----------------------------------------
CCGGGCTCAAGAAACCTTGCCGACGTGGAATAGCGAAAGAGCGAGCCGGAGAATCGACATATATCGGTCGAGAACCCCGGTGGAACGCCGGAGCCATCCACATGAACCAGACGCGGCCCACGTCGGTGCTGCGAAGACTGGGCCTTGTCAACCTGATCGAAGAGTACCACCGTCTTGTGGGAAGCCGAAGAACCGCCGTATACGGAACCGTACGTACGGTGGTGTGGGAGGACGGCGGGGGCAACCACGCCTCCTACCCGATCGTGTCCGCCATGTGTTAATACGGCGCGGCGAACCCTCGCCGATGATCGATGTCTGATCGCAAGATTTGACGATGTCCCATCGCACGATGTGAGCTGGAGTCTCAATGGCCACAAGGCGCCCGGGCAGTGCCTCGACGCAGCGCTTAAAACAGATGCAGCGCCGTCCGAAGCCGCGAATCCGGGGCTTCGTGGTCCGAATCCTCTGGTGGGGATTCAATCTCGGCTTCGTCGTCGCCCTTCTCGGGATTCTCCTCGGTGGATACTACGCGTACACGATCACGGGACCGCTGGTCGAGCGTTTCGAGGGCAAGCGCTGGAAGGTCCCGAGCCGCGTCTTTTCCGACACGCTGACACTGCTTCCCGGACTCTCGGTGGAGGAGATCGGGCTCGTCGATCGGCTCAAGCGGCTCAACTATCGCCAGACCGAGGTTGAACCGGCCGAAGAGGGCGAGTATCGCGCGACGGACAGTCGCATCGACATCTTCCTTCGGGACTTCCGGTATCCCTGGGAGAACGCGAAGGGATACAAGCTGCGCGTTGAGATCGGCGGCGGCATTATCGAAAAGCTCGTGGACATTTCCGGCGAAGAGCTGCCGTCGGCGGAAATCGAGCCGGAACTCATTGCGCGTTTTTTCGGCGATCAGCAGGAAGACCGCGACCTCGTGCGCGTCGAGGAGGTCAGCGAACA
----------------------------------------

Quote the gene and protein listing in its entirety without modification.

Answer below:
CCGGGCTCAAGAAACCTTGCCGACGTGGAATAGCGAAAGAGCGAGCCGGAGAATCGACATATATCGGTCGAGAACCCCGGTGGAACGCCGGAGCCATCCACATGAACCAGACGCGGCCCACGTCGGTGCTGCGAAGACTGGGCCTTGTCAACCTGATCGAAGAGTACCACCGTCTTGTGGGAAGCCGAAGAACCGCCGTATACGGAACCGTACGTACGGTGGTGTGGGAGGACGGCGGGGGCAACCACGCCTCCTACCCGATCGTGTCCGCCATGTGTTAATACGGCGCGGCGAACCCTCGCCGATGATCGATGTCTGATCGCAAGATTTGACGATGTCCCATCGCACGATGTGAGCTGGAGTCTCAATGGCCACAAGGCGCCCGGGCAGTGCCTCGACGCAGCGCTTAAAACAGATGCAGCGCCGTCCGAAGCCGCGAATCCGGGGCTTCGTGGTCCGAATCCTCTGGTGGGGATTCAATCTCGGCTTCGTCGTCGCCCTTCTCGGGATTCTCCTCGGTGGATACTACGCGTACACGATCACGGGACCGCTGGTCGAGCGTTTCGAGGGCAAGCGCTGGAAGGTCCCGAGCCGCGTCTTTTCCGACACGCTGACACTGCTTCCCGGACTCTCGGTGGAGGAGATCGGGCTCGTCGATCGGCTCAAGCGGCTCAACTATCGCCAGACCGAGGTTGAACCGGCCGAAGAGGGCGAGTATCGCGCGACGGACAGTCGCATCGACATCTTCCTTCGGGACTTCCGGTATCCCTGGGAGAACGCGAAGGGATACAAGCTGCGCGTTGAGATCGGCGGCGGCATTATCGAAAAGCTCGTGGACATTTCCGGCGAAGAGCTGCCGTCGGCGGAAATCGAGCCGGAACTCATTGCGCGTTTTTTCGGCGATCAGCAGGAAGACCGCGACCTCGTGCGCGTCGAGGAGGTCAGCGAACA